Outer space/inner worlds : borders, invasions, warfare tactics.
Aims and objectives
I am interested in exploring the various dynamics, of both creation and aggression, between the outer world and the individual’s inner world. I will use photography and video, media ironically considered documentary and objective, to capture and reproduce the way our mind reacts to and reinvents reality and our surroundings.
The following are different angles under which to explore this problematic:
1) visually document the way imagination reinvents physical space.
2) exploring the possibilities of moving image to make dreams/inner worlds “real” and share them with others. Especially, immersive video installations may create a more “real” feelings than images projected on a screen. I hope this may make it possible to engage in a deeper level of communication with the audience.
3) researching the importance of the house and more generally private space in the development of a person’s individuality, and how a house may become a physical projection of its occupier’s inner world.
4) researching the way individuals may project their anxieties onto the physical space.
5) researching tactics employed by authorities to control individuals’ thoughts and behaviours by manipulating the private space available to them. For example, madness as a “political illness” used to make undesirable people disappear.
6) researching coping tactics developed by individuals in response to this attempted control. This may take the form of retreating to one’s inner world, or reclaiming public space.
My main inspiration is Surrealism and its aim to reconcile the accepted reality with the individual’s imagination, in order to reach a superior reality(“surreality”), encompassing more levels of perception. In particular: dreamscapes (Dorothea Tanning, Paul Delvaux, Max Ernst), wandering and Aragon’s concept of “metaphysics of space”, simulation of madness.
Visionary artists (William Blake) and their aim to physically present a self contained imaginary world.
Dada and its critic of the absurdity of modern life.
German expressionist cinema, and its interest in madness.
Urban exploration and psychogeography within situationnism and beyond.
Cinema that blurs the line between a character’s imagined vision and “real events” (Ingmar Bergman’s “Hour of the Wolf”, “Persona”, “Though a glass darkly” , Polanski’s “Repulsion”, Resnais’ “Last year in Marienbad” etc …)
Contemporary art aiming to reclaim/subvert public space, such as Simon Poulter’s projections on government buildings and art galleries (http://www.artcritic.co.uk/).
Modern psychogeographers such as Iain Sinclair.
Filmmakers: David Lynch, Ihor Podolchak.
Video Artist Markus Schinwald.
Urban exploration subculture.
“Outsider” Art, as it offers a representation of the maker’s mind “unfiltered” by the current conventions of established art.
I want to make Art that can be enjoyed on different levels and is open to interpretation. I hope the audience will be able to relate my work to their own concerns and experiences, rewrite their own version it, and make it part of their inner worlds. This attitude is shared, among others, by Paul Valéry who wrote “Once the work has been published, the author’s interpretation of it is no more valuable than any other by anyone else” and by David Lynch who consistently refuses to explain his movies and said “one thing can be different for different people […] depending on where [they] are”. This attitude may be related to Nicolas Bourriaud’s Relationnal Aesthetics, with the reserve that I do not involve the audience in the physical production of the actual piece, but rather in the collective elaboration of its meaning. As Lautréamont once said “Poetry will be made by all, not by one.”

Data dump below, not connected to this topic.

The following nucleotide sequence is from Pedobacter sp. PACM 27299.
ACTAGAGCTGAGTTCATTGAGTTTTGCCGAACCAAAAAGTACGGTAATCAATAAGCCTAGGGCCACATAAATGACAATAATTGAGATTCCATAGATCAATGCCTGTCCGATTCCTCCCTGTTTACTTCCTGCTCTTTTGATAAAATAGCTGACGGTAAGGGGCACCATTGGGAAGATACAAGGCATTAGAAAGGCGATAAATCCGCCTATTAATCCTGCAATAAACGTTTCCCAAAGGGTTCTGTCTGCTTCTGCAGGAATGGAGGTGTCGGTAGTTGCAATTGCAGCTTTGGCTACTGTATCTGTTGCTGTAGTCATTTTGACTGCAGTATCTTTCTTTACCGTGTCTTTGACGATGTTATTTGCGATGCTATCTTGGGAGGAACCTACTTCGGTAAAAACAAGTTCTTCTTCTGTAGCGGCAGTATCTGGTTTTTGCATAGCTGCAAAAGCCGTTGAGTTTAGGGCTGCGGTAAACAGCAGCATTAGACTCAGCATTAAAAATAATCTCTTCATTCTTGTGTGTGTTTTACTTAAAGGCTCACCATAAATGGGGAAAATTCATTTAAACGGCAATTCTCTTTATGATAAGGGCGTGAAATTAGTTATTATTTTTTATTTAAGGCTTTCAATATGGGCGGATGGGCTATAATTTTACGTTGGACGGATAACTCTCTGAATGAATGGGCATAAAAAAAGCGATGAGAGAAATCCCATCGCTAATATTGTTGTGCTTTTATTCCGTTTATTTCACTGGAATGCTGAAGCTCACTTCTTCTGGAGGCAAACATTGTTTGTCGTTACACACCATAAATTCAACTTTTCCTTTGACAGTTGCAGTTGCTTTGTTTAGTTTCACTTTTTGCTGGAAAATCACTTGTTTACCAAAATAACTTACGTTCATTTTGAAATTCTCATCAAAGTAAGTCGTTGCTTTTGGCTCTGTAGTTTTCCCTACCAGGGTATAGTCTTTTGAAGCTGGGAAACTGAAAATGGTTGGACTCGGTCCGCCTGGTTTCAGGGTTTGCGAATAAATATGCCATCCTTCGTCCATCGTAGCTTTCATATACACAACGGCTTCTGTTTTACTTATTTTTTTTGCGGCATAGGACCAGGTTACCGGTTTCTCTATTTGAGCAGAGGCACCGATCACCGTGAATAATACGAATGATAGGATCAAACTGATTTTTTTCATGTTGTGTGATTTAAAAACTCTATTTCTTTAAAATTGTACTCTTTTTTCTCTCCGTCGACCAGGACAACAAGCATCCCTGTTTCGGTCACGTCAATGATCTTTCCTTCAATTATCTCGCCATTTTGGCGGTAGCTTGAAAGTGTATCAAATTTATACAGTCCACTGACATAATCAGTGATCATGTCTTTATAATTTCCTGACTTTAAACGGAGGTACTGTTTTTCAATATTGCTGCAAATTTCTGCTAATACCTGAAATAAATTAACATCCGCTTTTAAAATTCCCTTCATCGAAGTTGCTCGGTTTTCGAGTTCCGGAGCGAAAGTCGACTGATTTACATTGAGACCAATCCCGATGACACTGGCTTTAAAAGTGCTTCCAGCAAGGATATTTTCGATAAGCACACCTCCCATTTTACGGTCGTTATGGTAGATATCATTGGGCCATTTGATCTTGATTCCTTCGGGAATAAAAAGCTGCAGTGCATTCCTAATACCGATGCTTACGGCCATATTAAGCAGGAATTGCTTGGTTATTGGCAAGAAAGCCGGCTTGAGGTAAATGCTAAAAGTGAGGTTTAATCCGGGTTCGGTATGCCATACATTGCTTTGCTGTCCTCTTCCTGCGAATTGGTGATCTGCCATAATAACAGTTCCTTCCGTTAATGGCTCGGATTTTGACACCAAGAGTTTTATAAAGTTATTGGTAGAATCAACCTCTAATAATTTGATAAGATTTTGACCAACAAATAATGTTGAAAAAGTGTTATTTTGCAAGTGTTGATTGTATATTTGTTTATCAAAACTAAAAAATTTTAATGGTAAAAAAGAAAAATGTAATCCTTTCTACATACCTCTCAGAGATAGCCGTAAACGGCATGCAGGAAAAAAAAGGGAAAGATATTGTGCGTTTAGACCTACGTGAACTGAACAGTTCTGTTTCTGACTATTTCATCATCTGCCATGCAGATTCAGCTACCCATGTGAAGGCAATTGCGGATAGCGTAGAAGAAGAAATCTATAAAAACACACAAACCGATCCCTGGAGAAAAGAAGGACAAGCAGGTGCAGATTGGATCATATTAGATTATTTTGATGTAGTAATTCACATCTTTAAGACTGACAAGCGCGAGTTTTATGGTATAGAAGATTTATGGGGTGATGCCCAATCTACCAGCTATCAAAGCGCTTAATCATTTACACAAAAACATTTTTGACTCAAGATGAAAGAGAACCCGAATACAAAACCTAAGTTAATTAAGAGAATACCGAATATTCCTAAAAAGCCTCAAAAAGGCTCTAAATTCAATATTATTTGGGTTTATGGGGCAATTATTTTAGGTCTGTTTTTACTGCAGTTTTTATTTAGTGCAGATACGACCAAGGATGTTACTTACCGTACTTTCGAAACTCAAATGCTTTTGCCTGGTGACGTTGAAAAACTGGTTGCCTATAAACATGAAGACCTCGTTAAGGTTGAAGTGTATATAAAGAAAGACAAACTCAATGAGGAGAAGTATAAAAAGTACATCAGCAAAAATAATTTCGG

The practical consequence is that I will not provide textual explanation of “what a piece is about”. When a commentary is required within the context of academia, I will explain how the original idea came to me and evolved: in fact, I will explain how the piece relates to my own inner world, leaving the audience free to relate it to their own inner world in any other way they judge appropriate.
This attitude relates to the Surrealists’ view that Art should refer to “Life”, as opposed to Art forming a self contained world/language where pieces refer to each others via a set of increasingly obscure references only understandable by the Initiated. In the postmodern era, contemporary art tends to become increasingly self referential, while in cinema, as pointed out by Michael Richardson, the French “Nouvelle Vague” “instituted a sensibility that exalted film above life”, a language where films relate “not [to] lived experience but [to] other films”, an attitude still strong in contemporary cinema via directors like Tarantino. I am not advocating a dumbing down of Art in the attempt to make it “artificially accessible” (such as Social realism, or art with an “educational purpose”), nor am I saying that it is not acceptable to reference others’ artworks within one’s own. Obviously, work made by others is a very important part of an artist’s world. Rather, I am saying that references to other work should stem from the desire to share the appreciation of it with the audience. They should be an invitation to discover it and make it part of their inner world, rather than prerequisite knowledge necessary to the understanding of one’s own work. To borrow André Breton’s words, references “as a form of love” rather than as a tool for exclusion.